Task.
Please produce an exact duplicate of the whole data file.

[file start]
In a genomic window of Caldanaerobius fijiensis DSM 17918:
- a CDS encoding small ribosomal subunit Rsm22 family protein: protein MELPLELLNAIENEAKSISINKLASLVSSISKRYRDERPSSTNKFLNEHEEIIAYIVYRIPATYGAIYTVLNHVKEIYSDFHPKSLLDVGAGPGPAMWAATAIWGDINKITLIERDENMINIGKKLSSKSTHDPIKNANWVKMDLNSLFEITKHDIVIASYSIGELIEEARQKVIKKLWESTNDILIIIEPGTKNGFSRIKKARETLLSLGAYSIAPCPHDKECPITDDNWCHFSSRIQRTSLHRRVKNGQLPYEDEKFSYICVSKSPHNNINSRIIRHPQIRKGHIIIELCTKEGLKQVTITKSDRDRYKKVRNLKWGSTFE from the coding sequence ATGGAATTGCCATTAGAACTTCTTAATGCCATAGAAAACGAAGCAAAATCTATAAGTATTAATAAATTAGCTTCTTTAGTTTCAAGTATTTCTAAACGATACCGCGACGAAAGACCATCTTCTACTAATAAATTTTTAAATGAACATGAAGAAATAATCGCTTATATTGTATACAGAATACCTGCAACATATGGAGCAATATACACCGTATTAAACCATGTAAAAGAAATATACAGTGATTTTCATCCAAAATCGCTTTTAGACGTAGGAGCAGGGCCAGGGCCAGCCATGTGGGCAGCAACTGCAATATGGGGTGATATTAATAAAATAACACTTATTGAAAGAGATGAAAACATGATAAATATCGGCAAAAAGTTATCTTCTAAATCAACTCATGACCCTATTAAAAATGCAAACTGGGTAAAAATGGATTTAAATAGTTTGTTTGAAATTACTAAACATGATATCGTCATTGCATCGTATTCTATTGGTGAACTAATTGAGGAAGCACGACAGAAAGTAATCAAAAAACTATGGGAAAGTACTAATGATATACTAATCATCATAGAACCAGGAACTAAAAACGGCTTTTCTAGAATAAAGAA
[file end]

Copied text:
In a genomic window of Caldanaerobius fijiensis DSM 17918:
- a CDS encoding small ribosomal subunit Rsm22 family protein: protein MELPLELLNAIENEAKSISINKLASLVSSISKRYRDERPSSTNKFLNEHEEIIAYIVYRIPATYGAIYTVLNHVKEIYSDFHPKSLLDVGAGPGPAMWAATAIWGDINKITLIERDENMINIGKKLSSKSTHDPIKNANWVKMDLNSLFEITKHDIVIASYSIGELIEEARQKVIKKLWESTNDILIIIEPGTKNGFSRIKKARETLLSLGAYSIAPCPHDKECPITDDNWCHFSSRIQRTSLHRRVKNGQLPYEDEKFSYICVSKSPHNNINSRIIRHPQIRKGHIIIELCTKEGLKQVTITKSDRDRYKKVRNLKWGSTFE from the coding sequence ATGGAATTGCCATTAGAACTTCTTAATGCCATAGAAAACGAAGCAAAATCTATAAGTATTAATAAATTAGCTTCTTTAGTTTCAAGTATTTCTAAACGATACCGCGACGAAAGACCATCTTCTACTAATAAATTTTTAAATGAACATGAAGAAATAATCGCTTATATTGTATACAGAATACCTGCAACATATGGAGCAATATACACCGTATTAAACCATGTAAAAGAAATATACAGTGATTTTCATCCAAAATCGCTTTTAGACGTAGGAGCAGGGCCAGGGCCAGCCATGTGGGCAGCAACTGCAATATGGGGTGATATTAATAAAATAACACTTATTGAAAGAGATGAAAACATGATAAATATCGGCAAAAAGTTATCTTCTAAATCAACTCATGACCCTATTAAAAATGCAAACTGGGTAAAAATGGATTTAAATAGTTTGTTTGAAATTACTAAACATGATATCGTCATTGCATCGTATTCTATTGGTGAACTAATTGAGGAAGCACGACAGAAAGTAATCAAAAAACTATGGGAAAGTACTAATGATATACTAATCATCATAGAACCAGGAACTAAAAACGGCTTTTCTAGAATAAAGAA